Tuesday, August 1, 2017

Is Simple Better?

Our good teardropper friends, the Stargazers, recently moved up from their teardrop trailer to a Jayco Jay Flight 14 foot camper. While they still like their teardrop, they needed something that would protect them from the elements during longer trips in their retirement years.


I've never been a fan of manufactured, boxy campers, but I've got to say that the layout of the inside of their Jay Flight is ideal. They have more than enough room to store food and clothes for longer trips, a queen bed, a bathroom, heater, and a delightful kitchen that can be used in 60 mile an hour winds and sideways rain.


My husband and I have been in the discussion phase of what we would want to upgrade to when he retires. While we like our friends' camper, the discussion has revolved around gas mileage, cost, size and our most needed amenities. I love the Sunflower and it's ideal for long trips with great weather. It's when we get into bad weather that we have to look at something different.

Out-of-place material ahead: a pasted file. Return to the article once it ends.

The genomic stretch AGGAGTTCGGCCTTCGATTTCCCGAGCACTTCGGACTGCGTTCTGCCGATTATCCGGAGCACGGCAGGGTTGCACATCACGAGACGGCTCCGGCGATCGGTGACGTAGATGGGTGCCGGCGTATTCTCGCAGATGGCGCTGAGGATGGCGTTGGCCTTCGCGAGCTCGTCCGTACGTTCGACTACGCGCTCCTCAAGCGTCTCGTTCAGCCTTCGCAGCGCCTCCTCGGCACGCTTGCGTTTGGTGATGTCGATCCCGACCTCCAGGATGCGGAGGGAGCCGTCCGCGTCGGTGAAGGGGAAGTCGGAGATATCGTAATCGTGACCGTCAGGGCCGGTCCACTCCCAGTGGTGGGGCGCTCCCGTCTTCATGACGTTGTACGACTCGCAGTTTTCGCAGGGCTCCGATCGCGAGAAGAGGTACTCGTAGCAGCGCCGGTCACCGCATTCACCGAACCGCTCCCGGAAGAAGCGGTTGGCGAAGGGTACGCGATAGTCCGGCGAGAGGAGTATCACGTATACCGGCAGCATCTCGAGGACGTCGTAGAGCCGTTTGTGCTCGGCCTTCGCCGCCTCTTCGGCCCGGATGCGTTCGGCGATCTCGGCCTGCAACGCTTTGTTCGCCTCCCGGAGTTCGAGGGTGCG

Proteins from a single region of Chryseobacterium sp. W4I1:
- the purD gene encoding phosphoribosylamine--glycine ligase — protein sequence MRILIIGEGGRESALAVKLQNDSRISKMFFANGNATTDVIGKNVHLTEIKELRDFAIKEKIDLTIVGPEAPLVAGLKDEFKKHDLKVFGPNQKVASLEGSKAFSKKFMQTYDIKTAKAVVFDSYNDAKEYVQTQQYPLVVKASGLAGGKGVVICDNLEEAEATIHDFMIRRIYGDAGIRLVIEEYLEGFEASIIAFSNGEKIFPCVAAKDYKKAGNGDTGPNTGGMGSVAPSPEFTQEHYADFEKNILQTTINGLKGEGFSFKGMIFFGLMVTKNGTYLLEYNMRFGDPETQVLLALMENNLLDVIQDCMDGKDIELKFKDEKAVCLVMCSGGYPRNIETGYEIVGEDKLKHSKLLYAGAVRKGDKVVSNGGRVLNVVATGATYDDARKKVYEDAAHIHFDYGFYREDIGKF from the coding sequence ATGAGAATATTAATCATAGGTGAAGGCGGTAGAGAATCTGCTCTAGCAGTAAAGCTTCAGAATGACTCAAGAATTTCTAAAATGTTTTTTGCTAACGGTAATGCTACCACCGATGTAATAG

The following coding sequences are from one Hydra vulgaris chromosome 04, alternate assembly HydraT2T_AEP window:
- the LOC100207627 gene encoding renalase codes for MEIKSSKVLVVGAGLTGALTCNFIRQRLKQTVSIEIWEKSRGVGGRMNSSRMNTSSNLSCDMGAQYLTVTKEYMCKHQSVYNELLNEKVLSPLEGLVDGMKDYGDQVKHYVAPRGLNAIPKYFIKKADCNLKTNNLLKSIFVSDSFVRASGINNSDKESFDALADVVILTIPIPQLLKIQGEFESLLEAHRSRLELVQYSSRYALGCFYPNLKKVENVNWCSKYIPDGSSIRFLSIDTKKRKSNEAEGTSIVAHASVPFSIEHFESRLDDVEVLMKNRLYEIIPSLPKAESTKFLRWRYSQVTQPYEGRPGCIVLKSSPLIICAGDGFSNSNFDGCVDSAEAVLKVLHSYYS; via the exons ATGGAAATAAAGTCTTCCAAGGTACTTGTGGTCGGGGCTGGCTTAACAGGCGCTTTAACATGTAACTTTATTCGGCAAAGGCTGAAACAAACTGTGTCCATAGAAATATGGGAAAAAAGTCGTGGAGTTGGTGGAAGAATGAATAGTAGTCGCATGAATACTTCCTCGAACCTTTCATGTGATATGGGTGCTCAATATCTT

The thing is, we want to keep it simple. All we need is a comfortable bed, an inside kitchen, a place to store food and clothes, and maybe a table. A bathroom would be nice, but after years of not having one, we know exactly what we need to do. However, if a future camper had one, we would use it.


Finding all the items on our list is proving to be very difficult. We've looked at the T@B, the MeerKat, the RPod, the Chalet, the PaloMini, the Scamp, and the Passport ROV. These choices are either too expensive, the bed or the storage is too small, or there is just too much...stuff. Quality seems to be an issue as well and I don't feel like getting 12 miles to the gallon hauling around items we don't need.


We are sticking with the tiny yellow teardrop for now, but will be keeping our eyes out for small, efficient campers to be our future road warrior. Manufacturers, keep an eye on our list.

3 comments:

  1. I enjoyed this blog and the pros/cons of upgrading to a bigger camper. After repetitive conversations, we have decided not to invest in a camper in the long term. I agree simple is better- we're going to continue using our tent and saving on that gas!

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  2. Late to the party, but lately due to cold/rain deterring our animals from enjoying camping (parrot adverse to 30's at night, our standard poodle to rain - it ruins his hairdo ;)) hubby scouted out Airstream Sport, Basecamp and Nest. Yes, expensive, but boy - one can dream. Not for a while though.

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  3. great article.. wet are looking microlite or cargo lite trailers but adding a pop up roof.kitchen at rear with lift up roof/ door for protection

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